Society drives people crazy with lust and calls it advertising," John Lahr once wrote. Of course, whether that craziness translates into sales is debatable.
MediaAnalyzer Software & Research in Somerville, Mass., recently set out to explore how men and women look at sexually themed ads and what effect, if any, that visual behavior might have on the ads' effectiveness. In September, the company had 200 men and 200 women take an online test. The first part of the test solicited general opinions about sex in advertising. (Those answers are summarized in charts on page 17.) The second part involved a visual test in which MediaAnalyzer used its AttentionTracking software to follow the visual behavior of respondents as they looked at 10 print ads. (The software has users move the mouse over each ad to indicate where he or she is looking.) The ad sample consisted of two U.S. print ads, one sexual and one nonsexual, from each of five product categories—cigarettes, credit cards, jeans, shoes and alcohol. MediaAnalyzer used the data from the visual test to create versions of the ads that show viewing patterns (with arrows) and time spent in each ad region (with percentages). Those versions are reproduced over the next three pages. (The study also produced "heatmaps," not featured in this story, which show the emergence of each ad's "hot spots" over five seconds of viewing.)
Responses to the general questions in the survey revealed that sex in ads is a polarizing issue. While almost half of men (48 percent) said they like sexual ads, few women did (8 percent). Most men (63 percent) said sexual ads have a high stopping power for them; fewer women thought so (28 percent). Also, most women (58 percent) said there is too much sex in advertising; only 29 percent of men said so. Women were also much more likely than men to say that sexual ads promote a deterioration of moral and social values and that they are demeaning for the models used in them.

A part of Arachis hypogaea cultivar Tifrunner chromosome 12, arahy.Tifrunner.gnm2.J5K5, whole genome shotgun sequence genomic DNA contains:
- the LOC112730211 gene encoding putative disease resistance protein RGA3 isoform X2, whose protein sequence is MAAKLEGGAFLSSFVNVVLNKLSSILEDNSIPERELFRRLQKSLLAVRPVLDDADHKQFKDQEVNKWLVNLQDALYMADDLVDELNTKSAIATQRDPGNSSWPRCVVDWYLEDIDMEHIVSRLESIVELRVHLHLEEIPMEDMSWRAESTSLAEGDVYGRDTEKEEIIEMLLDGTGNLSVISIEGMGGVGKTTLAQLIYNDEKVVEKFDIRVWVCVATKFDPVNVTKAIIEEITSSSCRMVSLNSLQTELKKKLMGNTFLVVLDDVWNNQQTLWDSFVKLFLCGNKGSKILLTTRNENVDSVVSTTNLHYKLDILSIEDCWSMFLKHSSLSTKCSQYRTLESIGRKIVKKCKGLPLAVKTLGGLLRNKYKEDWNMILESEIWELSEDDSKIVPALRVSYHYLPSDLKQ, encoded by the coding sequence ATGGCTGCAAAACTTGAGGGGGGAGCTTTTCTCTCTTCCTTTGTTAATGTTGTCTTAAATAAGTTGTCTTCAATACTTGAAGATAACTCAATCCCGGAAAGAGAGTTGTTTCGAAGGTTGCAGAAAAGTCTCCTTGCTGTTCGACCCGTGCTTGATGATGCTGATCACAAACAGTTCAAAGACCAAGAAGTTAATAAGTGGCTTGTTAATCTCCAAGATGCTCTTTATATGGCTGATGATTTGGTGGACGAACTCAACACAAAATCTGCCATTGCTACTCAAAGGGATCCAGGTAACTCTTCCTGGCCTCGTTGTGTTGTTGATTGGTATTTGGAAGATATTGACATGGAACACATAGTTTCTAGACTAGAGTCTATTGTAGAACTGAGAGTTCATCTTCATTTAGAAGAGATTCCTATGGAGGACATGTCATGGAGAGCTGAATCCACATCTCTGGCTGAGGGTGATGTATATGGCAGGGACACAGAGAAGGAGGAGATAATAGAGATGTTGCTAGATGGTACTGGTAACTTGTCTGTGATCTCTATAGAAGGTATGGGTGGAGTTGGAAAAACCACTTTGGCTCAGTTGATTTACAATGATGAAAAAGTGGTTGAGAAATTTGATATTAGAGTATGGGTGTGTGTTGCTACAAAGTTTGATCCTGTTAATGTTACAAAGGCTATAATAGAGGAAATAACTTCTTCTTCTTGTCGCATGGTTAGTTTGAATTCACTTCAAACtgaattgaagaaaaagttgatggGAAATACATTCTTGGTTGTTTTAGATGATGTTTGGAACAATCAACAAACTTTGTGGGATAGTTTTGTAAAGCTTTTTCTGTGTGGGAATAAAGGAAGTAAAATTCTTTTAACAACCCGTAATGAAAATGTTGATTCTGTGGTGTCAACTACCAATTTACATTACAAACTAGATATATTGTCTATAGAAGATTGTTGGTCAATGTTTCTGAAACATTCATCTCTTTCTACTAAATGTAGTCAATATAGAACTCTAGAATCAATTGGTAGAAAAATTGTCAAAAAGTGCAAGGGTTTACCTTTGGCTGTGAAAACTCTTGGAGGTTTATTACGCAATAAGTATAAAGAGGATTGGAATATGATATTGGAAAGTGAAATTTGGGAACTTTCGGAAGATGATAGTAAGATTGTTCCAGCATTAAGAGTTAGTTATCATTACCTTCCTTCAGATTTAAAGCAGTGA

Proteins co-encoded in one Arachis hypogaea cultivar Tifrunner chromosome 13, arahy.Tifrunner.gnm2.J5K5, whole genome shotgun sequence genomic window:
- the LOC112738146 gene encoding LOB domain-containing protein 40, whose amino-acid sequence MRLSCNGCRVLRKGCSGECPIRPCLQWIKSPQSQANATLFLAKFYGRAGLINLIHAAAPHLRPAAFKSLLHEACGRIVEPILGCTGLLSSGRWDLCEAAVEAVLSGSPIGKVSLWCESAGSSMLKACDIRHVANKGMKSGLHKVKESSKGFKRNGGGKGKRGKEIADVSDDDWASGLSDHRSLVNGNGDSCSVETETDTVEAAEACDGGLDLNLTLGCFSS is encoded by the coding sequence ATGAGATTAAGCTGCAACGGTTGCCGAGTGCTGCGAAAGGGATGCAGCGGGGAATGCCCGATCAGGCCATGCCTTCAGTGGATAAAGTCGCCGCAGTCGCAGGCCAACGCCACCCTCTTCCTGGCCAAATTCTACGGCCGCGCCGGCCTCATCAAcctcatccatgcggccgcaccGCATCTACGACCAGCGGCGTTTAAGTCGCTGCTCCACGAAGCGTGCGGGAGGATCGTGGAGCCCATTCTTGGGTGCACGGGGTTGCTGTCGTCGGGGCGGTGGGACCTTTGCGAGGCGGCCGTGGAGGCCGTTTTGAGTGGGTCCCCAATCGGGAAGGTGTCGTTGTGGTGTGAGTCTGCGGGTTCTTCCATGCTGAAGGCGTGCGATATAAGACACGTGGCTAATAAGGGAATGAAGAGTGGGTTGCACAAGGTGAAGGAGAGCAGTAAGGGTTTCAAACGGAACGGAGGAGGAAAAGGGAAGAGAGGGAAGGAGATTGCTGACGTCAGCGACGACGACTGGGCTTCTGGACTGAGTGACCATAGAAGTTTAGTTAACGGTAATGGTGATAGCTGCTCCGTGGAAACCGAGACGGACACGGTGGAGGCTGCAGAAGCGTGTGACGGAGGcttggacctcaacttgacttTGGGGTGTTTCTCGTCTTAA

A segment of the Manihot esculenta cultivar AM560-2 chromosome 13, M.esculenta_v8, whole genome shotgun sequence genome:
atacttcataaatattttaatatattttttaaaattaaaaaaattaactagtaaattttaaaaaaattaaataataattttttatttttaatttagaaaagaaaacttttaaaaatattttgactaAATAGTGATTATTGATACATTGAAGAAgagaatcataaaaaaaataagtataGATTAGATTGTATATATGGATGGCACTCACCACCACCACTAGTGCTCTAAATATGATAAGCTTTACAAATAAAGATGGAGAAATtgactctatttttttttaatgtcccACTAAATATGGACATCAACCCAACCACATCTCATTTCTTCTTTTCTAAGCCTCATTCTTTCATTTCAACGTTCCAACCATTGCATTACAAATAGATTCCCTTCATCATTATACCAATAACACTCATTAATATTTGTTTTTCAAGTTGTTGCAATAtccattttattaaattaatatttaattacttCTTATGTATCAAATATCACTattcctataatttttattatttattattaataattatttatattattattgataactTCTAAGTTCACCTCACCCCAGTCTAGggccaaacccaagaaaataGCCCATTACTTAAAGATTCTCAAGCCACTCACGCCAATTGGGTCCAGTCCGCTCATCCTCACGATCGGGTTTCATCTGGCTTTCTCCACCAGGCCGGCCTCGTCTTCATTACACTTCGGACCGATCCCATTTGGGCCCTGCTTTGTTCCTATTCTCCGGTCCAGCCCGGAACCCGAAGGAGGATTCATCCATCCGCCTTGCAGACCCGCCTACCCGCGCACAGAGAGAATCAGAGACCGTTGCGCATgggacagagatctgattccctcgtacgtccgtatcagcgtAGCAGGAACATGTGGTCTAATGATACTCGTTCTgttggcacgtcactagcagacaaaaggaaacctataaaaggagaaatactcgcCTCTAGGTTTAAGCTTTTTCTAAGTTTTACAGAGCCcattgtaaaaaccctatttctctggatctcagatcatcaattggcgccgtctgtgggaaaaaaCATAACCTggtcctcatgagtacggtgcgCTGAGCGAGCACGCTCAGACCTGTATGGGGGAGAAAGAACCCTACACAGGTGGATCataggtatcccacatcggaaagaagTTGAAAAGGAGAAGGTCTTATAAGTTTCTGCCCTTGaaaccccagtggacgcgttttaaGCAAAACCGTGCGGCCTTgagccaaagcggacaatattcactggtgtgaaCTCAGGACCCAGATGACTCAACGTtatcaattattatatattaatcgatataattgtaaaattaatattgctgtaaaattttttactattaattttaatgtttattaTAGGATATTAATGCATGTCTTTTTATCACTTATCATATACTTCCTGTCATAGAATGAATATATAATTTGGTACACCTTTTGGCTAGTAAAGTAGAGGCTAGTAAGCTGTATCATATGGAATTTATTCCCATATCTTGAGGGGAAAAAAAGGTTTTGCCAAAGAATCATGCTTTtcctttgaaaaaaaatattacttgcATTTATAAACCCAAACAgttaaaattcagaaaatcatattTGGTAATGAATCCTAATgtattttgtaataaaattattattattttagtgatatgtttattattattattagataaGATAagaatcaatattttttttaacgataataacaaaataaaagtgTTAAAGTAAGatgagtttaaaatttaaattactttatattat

The visual test exposed a similar polarization. Men tend to focus on an ad's sexual imagery (breasts, legs, skin, etc.), which draws their attention away from other elements of the ad (logo, product shot, headline). This may be why men's brand recall was worse for the sexual ads than for the nonsexual ones. An average of 19.8 percent recalled the correct brand/product for the nonsexual ads; for the sexual ads, 9.8 percent did. MediaAnalyzer calls this the "vampire effect," with a too-strong visual sucking up a lot of the attention that would have otherwise been spent on an ad's actual communication.
Women, meanwhile, tend to avoid looking at the sexual imagery, but curiously, their brand recall was worse with the sexual ads, too. An average of 22.3 percent recalled the correct brand/product for the nonsexual ads; only 10.8 percent correctly recalled the sexual ads. MediaAnalyzer hypothesizes that this might be the result of a general numbing effect that sexual stimuli has on the brain.
In trying to determine the effectiveness of each ad, the survey measured three other criteria besides brand recall: ad like, product like and purchase intent. Men said they liked the sexual ads more, liked the products advertised in them more and would be more likely to buy those products. Women scored the sexual ads lower than the nonsexual ones on all three of those criteria.
MediaAnalyzer also uses the data to offer advice for agencies considering using sexual images. For info, visit MediaAnalyzer.com.
Over the next three pages, we focus on how men and women looked at each pair of ads.